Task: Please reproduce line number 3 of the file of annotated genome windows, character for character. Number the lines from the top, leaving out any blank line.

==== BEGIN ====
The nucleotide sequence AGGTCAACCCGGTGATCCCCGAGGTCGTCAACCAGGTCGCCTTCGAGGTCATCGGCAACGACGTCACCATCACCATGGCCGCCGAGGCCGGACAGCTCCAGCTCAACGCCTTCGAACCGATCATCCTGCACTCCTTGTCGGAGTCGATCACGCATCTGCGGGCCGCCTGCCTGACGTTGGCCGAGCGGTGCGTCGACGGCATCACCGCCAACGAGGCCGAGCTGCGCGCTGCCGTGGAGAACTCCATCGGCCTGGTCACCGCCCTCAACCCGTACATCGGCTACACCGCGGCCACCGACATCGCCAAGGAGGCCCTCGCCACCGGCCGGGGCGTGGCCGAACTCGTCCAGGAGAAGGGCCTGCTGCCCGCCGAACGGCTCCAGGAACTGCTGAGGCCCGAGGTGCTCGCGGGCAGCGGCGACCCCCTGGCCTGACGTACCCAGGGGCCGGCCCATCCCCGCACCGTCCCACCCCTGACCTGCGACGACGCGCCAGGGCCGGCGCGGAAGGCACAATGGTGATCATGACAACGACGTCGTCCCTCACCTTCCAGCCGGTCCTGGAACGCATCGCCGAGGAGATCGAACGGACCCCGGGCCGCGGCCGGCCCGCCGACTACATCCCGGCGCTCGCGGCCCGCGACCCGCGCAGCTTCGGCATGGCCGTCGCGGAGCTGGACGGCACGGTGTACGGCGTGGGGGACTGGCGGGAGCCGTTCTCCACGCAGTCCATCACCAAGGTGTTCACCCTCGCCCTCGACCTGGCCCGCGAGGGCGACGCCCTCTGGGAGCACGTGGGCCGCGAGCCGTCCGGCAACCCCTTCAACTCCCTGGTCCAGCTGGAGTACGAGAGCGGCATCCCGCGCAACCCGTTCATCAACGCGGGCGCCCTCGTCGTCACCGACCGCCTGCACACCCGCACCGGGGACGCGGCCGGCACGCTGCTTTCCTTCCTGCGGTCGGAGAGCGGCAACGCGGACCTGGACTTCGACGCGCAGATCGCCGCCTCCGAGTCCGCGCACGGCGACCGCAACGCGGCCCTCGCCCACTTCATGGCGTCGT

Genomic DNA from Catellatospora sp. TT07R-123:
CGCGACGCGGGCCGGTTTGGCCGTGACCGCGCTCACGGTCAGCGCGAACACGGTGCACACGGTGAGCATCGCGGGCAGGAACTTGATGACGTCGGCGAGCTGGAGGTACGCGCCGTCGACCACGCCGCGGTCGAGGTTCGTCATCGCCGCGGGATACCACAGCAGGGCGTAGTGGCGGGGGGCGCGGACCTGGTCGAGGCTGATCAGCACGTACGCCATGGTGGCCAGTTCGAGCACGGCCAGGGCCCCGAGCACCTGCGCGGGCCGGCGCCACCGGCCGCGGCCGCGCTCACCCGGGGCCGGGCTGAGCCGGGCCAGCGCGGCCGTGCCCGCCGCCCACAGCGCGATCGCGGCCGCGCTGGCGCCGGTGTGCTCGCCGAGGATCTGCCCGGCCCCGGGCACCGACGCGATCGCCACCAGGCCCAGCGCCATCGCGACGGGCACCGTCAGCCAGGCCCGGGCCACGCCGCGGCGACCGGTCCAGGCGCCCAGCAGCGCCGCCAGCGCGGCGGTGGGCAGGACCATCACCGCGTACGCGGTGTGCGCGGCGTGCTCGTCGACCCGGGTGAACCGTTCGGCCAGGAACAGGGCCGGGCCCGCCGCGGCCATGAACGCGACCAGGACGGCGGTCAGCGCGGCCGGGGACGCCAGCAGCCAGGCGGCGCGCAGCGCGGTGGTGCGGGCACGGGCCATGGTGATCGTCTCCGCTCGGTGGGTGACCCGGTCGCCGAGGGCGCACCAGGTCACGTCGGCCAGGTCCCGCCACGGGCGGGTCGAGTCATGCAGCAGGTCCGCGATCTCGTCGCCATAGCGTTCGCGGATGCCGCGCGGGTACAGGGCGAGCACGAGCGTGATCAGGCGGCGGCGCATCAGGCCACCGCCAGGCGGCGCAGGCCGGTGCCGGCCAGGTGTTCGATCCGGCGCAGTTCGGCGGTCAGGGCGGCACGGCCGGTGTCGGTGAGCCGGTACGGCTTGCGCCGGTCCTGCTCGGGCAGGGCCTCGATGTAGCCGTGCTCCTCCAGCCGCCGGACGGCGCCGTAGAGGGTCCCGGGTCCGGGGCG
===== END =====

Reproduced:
CGCGACGCGGGCCGGTTTGGCCGTGACCGCGCTCACGGTCAGCGCGAACACGGTGCACACGGTGAGCATCGCGGGCAGGAACTTGATGACGTCGGCGAGCTGGAGGTACGCGCCGTCGACCACGCCGCGGTCGAGGTTCGTCATCGCCGCGGGATACCACAGCAGGGCGTAGTGGCGGGGGGCGCGGACCTGGTCGAGGCTGATCAGCACGTACGCCATGGTGGCCAGTTCGAGCACGGCCAGGGCCCCGAGCACCTGCGCGGGCCGGCGCCACCGGCCGCGGCCGCGCTCACCCGGGGCCGGGCTGAGCCGGGCCAGCGCGGCCGTGCCCGCCGCCCACAGCGCGATCGCGGCCGCGCTGGCGCCGGTGTGCTCGCCGAGGATCTGCCCGGCCCCGGGCACCGACGCGATCGCCACCAGGCCCAGCGCCATCGCGACGGGCACCGTCAGCCAGGCCCGGGCCACGCCGCGGCGACCGGTCCAGGCGCCCAGCAGCGCCGCCAGCGCGGCGGTGGGCAGGACCATCACCGCGTACGCGGTGTGCGCGGCGTGCTCGTCGACCCGGGTGAACCGTTCGGCCAGGAACAGGGCCGGGCCCGCCGCGGCCATGAACGCGACCAGGACGGCGGTCAGCGCGGCCGGGGACGCCAGCAGCCAGGCGGCGCGCAGCGCGGTGGTGCGGGCACGGGCCATGGTGATCGTCTCCGCTCGGTGGGTGACCCGGTCGCCGAGGGCGCACCAGGTCACGTCGGCCAGGTCCCGCCACGGGCGGGTCGAGTCATGCAGCAGGTCCGCGATCTCGTCGCCATAGCGTTCGCGGATGCCGCGCGGGTACAGGGCGAGCACGAGCGTGATCAGGCGGCGGCGCATCAGGCCACCGCCAGGCGGCGCAGGCCGGTGCCGGCCAGGTGTTCGATCCGGCGCAGTTCGGCGGTCAGGGCGGCACGGCCGGTGTCGGTGAGCCGGTACGGCTTGCGCCGGTCCTGCTCGGGCAGGGCCTCGATGTAGCCGTGCTCCTCCAGCCGCCGGACGGCGCCGTAGAGGGTCCCGGGTCCGGGGCG